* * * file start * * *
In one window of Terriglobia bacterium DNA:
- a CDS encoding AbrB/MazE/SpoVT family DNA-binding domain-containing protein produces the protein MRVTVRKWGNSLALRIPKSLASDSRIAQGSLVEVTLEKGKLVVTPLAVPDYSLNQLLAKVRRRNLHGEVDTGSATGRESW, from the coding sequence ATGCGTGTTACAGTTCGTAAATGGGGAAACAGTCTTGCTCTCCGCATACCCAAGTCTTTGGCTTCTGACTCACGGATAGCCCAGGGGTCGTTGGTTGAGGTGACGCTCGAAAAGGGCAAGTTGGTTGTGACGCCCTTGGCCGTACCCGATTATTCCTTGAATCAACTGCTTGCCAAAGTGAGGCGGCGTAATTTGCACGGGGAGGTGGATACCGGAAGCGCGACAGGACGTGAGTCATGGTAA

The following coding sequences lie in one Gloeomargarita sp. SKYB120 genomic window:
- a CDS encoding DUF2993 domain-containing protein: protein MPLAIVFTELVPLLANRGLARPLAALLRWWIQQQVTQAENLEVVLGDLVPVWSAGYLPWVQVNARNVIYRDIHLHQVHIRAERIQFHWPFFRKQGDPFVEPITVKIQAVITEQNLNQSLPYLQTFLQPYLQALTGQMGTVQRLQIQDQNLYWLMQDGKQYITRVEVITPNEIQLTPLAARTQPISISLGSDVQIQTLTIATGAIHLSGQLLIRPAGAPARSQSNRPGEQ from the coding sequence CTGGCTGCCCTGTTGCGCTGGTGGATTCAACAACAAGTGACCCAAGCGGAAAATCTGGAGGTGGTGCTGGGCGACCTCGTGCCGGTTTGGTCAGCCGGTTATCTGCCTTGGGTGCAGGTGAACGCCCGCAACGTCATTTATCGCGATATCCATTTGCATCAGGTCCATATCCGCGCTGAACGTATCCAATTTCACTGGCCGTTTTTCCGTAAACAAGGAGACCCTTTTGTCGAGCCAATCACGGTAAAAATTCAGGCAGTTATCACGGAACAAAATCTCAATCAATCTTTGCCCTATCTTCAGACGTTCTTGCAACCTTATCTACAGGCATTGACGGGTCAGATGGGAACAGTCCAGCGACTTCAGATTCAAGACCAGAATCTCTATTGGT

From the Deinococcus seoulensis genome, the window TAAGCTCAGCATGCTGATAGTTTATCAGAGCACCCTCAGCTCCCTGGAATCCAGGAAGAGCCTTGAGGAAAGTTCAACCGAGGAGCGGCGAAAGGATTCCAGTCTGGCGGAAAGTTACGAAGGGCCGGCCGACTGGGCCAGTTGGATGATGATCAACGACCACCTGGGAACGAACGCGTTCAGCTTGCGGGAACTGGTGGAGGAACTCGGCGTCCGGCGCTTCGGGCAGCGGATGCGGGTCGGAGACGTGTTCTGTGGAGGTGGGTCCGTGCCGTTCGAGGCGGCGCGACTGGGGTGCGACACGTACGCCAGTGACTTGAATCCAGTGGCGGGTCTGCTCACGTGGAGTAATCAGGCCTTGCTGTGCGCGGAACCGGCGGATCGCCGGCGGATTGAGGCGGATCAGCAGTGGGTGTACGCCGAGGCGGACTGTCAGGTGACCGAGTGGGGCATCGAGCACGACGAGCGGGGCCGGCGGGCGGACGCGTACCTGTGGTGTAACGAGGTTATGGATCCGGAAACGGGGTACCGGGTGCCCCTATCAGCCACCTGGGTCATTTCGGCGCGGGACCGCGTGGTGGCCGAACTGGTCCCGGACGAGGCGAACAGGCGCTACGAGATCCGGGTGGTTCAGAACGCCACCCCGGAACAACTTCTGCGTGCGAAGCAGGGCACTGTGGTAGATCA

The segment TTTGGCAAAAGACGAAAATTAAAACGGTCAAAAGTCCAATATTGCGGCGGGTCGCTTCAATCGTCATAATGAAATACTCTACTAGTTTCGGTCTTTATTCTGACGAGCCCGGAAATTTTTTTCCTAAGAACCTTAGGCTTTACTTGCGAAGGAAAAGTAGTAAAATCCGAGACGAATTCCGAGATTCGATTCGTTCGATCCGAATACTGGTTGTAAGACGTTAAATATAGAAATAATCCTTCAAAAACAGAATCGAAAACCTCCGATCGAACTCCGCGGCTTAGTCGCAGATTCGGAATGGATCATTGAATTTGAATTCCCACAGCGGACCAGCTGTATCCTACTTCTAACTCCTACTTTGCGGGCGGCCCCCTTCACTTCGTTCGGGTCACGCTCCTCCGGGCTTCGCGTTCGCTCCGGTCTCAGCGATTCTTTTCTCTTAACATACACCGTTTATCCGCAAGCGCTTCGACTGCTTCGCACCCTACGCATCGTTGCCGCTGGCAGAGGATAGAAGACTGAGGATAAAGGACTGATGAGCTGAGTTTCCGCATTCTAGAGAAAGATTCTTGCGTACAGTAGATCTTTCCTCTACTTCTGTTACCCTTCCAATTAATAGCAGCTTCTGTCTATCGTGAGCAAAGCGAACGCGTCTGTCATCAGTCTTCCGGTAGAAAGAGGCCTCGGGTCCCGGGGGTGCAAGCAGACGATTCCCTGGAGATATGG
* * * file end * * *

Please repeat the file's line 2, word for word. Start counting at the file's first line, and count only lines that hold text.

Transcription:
- a CDS encoding AbrB/MazE/SpoVT family DNA-binding domain-containing protein produces the protein MRVTVRKWGNSLALRIPKSLASDSRIAQGSLVEVTLEKGKLVVTPLAVPDYSLNQLLAKVRRRNLHGEVDTGSATGRESW, from the coding sequence ATGCGTGTTACAGTTCGTAAATGGGGAAACAGTCTTGCTCTCCGCATACCCAAGTCTTTGGCTTCTGACTCACGGATAGCCCAGGGGTCGTTGGTTGAGGTGACGCTCGAAAAGGGCAAGTTGGTTGTGACGCCCTTGGCCGTACCCGATTATTCCTTGAATCAACTGCTTGCCAAAGTGAGGCGGCGTAATTTGCACGGGGAGGTGGATACCGGAAGCGCGACAGGACGTGAGTCATGGTAA